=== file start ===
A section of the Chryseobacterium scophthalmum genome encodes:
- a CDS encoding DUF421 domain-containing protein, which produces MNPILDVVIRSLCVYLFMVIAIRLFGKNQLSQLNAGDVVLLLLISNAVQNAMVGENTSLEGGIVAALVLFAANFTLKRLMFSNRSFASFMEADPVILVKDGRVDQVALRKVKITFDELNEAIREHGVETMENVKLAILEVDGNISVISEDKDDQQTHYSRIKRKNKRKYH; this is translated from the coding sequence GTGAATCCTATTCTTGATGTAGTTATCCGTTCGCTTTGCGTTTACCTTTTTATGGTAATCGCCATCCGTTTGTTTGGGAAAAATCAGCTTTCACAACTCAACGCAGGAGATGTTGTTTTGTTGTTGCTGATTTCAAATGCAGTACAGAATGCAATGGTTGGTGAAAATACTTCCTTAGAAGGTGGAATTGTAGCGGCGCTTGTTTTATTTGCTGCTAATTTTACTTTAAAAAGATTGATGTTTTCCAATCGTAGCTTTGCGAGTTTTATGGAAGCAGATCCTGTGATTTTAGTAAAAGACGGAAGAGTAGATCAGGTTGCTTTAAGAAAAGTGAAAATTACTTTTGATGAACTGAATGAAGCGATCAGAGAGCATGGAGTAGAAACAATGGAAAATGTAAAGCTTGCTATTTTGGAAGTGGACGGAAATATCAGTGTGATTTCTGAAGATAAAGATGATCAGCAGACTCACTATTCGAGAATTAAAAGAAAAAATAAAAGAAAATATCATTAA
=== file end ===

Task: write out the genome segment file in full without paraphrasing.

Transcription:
A section of the Chryseobacterium scophthalmum genome encodes:
- a CDS encoding DUF421 domain-containing protein, which produces MNPILDVVIRSLCVYLFMVIAIRLFGKNQLSQLNAGDVVLLLLISNAVQNAMVGENTSLEGGIVAALVLFAANFTLKRLMFSNRSFASFMEADPVILVKDGRVDQVALRKVKITFDELNEAIREHGVETMENVKLAILEVDGNISVISEDKDDQQTHYSRIKRKNKRKYH; this is translated from the coding sequence GTGAATCCTATTCTTGATGTAGTTATCCGTTCGCTTTGCGTTTACCTTTTTATGGTAATCGCCATCCGTTTGTTTGGGAAAAATCAGCTTTCACAACTCAACGCAGGAGATGTTGTTTTGTTGTTGCTGATTTCAAATGCAGTACAGAATGCAATGGTTGGTGAAAATACTTCCTTAGAAGGTGGAATTGTAGCGGCGCTTGTTTTATTTGCTGCTAATTTTACTTTAAAAAGATTGATGTTTTCCAATCGTAGCTTTGCGAGTTTTATGGAAGCAGATCCTGTGATTTTAGTAAAAGACGGAAGAGTAGATCAGGTTGCTTTAAGAAAAGTGAAAATTACTTTTGATGAACTGAATGAAGCGATCAGAGAGCATGGAGTAGAAACAATGGAAAATGTAAAGCTTGCTATTTTGGAAGTGGACGGAAATATCAGTGTGATTTCTGAAGATAAAGATGATCAGCAGACTCACTATTCGAGAATTAAAAGAAAAAATAAAAGAAAATATCATTAA